Rather, one begins to support economic localization by shifting spending where and when such a shift is practical.
Perhaps the single greatest misconception greeting soapbox speakers like me who tout economic localization is that the listener is being expected to boycott non-local entities in their entirety, and either buy local or starve. Nothing could be further from the truth, and the forward march of better beer is a fine example.
That’s because craft beer itself did not explode full-blown into the phenomenon it is in this day and age. Craft beer evolved and grew slowly and continuously over three decades, incorporating constant shift as breweries were established and communities served. Now most of the country is within range of a craft brewery, and with proximity comes a wider array of choice.
When it comes to craft beer, the implications of economic localization and shift are increasingly obvious. You needn’t digest them all at once. Little sips work just fine.
After I’d already started writing this column, a new variable was interjected, and I feel obliged to address it.
Last week, NABC inked an agreement to distribute 22-oz bomber bottles in limited quantities to the Ohio market through Cavalier Distributing Ohio. It’s a strategy I always imagined we might pursue at some point, although the timing was unpredictable. Before NABC could manage it, we had to be able to do so logistically, and an Ohio wholesaler had to want us. The planets suddenly aligned, and here we are.
Appropriately, a friend and NABC supporter immediately proffered this excellent question:
How does shipping beer to Ohio fit in with a “buy local” message?
Here’s my answer:
Economic localization involves the incremental shifting of spending choices. Shift is ongoing, and shift happens. It’s real. As the shift evolves and a dynamic craft beer market further progresses, we brewery owners must nonetheless continue to view our marketplace the way it actually functions, not the way we wish it to function some day in the future. We live and work in the present as we strive for the ideal. We make decisions accordingly, and hope that they bear fruit.
During the recently concluded Indiana U.S. Senate campaign, eventual winner Joe Donnelly was asked by a reporter whether he would renounce PAC money from outside the state’s boundaries – a particularly plentiful source of campaign financing for his opponent, Richard Mourdock. Donnelly said no, he would continue to accept out-of-state contributions, and he explained why he didn’t view this as hypocritical.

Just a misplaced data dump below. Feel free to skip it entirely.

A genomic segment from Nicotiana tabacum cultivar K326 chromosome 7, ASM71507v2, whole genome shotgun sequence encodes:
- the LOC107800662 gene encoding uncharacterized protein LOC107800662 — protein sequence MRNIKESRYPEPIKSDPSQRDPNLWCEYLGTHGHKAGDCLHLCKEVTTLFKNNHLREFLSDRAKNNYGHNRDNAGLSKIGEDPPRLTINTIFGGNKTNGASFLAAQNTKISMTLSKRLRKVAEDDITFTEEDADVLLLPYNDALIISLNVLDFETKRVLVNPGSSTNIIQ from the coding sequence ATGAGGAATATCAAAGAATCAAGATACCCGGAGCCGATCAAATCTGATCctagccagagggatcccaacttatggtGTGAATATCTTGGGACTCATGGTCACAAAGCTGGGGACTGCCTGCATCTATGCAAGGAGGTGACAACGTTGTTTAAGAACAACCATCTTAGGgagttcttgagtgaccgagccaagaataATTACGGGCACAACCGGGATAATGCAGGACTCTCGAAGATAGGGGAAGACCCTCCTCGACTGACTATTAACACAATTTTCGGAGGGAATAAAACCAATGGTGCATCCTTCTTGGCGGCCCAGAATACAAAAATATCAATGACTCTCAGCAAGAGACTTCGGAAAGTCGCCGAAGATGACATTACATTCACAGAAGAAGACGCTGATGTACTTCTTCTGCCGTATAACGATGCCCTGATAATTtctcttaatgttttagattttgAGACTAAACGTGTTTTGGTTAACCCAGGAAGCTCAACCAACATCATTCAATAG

To paraphrase Donnelly: Until campaign finance reform is bilateral and the playing field becomes level for all, a candidate cannot pursue campaign finance reform unilaterally; after all, the object in politics is to win, because without winning, how can the candidate pursue his platform?
The same goes for my business. Shift may be happening, but pieces of brewing equipment still are machines that make beer; using them makes money, and unfilled excess capacity costs money. Losses impede the business cycle, and the business cycle remains in large measure dependent on larger-scale market precepts. The regulatory regime precludes genuine marketing innovation.
I could go on, but probably you get my drift. In short, if you can do what must be done while retaining the bulk of your principles, there can be restful sleep … and bills are paid. My fundamental objective remains as before: Shifting toward economic localization on as many fronts, whenever and wherever possible.
As I pursue this objective, selling more beer to the folks nearest to our brewery is a priority. Concurrently, pragmatism ordains a clear view of other business prospects in other places – apart from selling NABC beer to Big Red Liquors, of course.
After all, some compromises are just too onerous to contemplate.